August 15, 2022
Clinical trials supply chain: how to respond to recent transformations
VP - Lifesciences Product Management
During the first wave of the pandemic, there was industry-wide recognition of the need for speed. Players at all stages of the supply chain proactively and collaboratively worked to accelerate trial processes for COVID-19 vaccine candidates.
The ‘direct-to-patient’ production and supply model saw an increase in popularity, supporting patient recruitment and retention in periods of lockdown. There was a drive towards patient-centricity, which has only continued as sponsors demand more convenient and accessible ways of distributing products to patients. When it came to inventory, there was greater impetus to move from traditional production and supply models, such as batch production, to more flexible on-demand or just-in-time (JIT) models. Today, we continue to see the benefits of JIT labeling. For example, JIT and on-demand techniques eradicate a lot of the logistical challenges and costs of dealing with overage or having to relabel in the event of an expiry change.
When it came to clinical trial booklet production, the established processes and lead times needed to be cut. Typically, these booklets would take three months or more, would need to be outsourced to specialists, and have over 50 pages of content to collate, agree, translate, and design. During the height of the pandemic, these essential printed materials needed to be designed and produced far quicker. The European Commission therefore introduced labeling flexibilities to facilitate faster production and temporary exemptions to standard labeling protocol were permitted. These allowed EU Member States to market a COVID-19 vaccine with outer and immediate packaging in English only, provided they supplied electronic translations of the product information in all EEA languages. QR quotes were used to provide national translations of the package leaflet.
Within this context, many providers saw critical business advantages to moving in-house labeling functions. One such company, RxSource, invested in a cloud-based clinical trials labeling solution, which gave the company control over the design and creation of labels in-house. This enabled RxSource to package and supply medicines in as little as 48 hours. With shorter lead times and their own automated in-house labeling and printing system, the company was able to reduce the risk of mislabeling and ensure regulatory compliance.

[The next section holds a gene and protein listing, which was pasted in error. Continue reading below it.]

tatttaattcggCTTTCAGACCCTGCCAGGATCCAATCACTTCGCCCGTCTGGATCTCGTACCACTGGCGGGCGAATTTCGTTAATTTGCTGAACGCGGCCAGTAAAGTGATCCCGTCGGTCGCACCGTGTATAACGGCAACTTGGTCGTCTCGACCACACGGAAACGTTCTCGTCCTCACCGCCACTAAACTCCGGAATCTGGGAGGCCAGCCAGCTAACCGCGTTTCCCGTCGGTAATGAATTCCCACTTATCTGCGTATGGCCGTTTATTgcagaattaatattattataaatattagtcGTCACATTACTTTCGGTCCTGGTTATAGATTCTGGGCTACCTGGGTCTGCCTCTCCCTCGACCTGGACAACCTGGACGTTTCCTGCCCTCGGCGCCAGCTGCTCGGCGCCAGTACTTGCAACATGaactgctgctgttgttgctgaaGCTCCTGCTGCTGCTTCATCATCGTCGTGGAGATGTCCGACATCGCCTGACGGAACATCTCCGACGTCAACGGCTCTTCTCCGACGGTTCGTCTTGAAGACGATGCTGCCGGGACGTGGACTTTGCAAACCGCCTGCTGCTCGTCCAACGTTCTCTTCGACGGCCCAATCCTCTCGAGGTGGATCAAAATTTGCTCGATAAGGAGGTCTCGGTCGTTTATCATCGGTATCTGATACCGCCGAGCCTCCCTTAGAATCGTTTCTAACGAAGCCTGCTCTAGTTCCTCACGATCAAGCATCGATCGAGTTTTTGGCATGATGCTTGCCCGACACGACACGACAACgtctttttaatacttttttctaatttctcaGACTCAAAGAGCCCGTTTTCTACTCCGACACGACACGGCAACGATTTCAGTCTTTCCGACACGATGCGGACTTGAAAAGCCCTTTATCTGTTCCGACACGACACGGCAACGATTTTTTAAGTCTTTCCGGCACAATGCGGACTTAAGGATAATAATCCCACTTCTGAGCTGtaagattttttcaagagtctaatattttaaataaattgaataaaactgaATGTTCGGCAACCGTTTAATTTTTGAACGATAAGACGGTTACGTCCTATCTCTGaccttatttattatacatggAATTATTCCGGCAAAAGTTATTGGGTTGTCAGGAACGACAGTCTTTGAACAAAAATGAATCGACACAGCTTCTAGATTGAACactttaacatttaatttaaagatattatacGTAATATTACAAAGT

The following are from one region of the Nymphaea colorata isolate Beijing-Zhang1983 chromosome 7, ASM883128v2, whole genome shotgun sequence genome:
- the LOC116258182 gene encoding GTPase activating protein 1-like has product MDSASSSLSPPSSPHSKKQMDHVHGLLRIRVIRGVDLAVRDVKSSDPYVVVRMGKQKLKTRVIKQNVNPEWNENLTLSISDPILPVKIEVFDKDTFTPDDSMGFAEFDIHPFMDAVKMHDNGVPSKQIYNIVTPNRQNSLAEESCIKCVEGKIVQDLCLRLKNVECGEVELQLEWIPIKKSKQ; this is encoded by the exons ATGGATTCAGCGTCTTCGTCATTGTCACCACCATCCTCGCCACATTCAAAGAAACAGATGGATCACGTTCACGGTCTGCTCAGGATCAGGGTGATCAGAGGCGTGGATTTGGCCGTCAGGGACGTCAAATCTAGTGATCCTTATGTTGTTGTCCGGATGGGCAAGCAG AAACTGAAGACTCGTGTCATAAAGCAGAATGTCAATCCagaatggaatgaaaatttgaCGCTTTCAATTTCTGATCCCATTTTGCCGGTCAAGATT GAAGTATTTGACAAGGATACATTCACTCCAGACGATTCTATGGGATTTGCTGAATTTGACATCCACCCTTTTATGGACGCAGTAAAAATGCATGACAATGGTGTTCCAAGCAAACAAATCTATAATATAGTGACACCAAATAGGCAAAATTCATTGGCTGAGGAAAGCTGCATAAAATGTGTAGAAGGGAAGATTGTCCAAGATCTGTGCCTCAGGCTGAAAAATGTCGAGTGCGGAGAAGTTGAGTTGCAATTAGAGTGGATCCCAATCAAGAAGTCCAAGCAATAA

Even without the pandemic, the clinical trials industry would have needed to adapt and accelerate its systems. New clinical trial regulations, such as the EU Clinical Trial Regulations and its Annex VI requirements, which require that any changes to the expiration date be physically reflected on the primary drug have influenced how many organizations handle clinical trials, specifically their labeling and packaging. The logistical challenges presented by this regulation would have driven the industry to more adaptive and efficient supply chain models, including on-demand/JIT packaging and labeling.
Since COVID, and sponsors' discovery of new ways of approaching clinical trials, providers are being asked to permanently accelerate many aspects of the trial process. In early 2022, the UK government proposed legislative changes that intend to improve the speed and efficiency of approvals in clinical trials. They also plan to continue to allow parallel amendment submissions for different documents therefore speeding up UK processing times. Equally, and in order to be more responsive, CROs, CDMOs, and CSOs (clinical supplies organizations) are also seeking to operationalize the more agile production models deployed during the pandemic.
The clinical trial industry has always been incredibly innovative, collaborative, and patient/ safety focused. The pandemic created an unexpected challenge, one that the industry rose to yet again. The clinical trial supply chain has adapted well in these precarious times and will benefit from these changes now and in the future.
*This thought leadership article was first published by Applied Clinical Trials
- Clinical Trials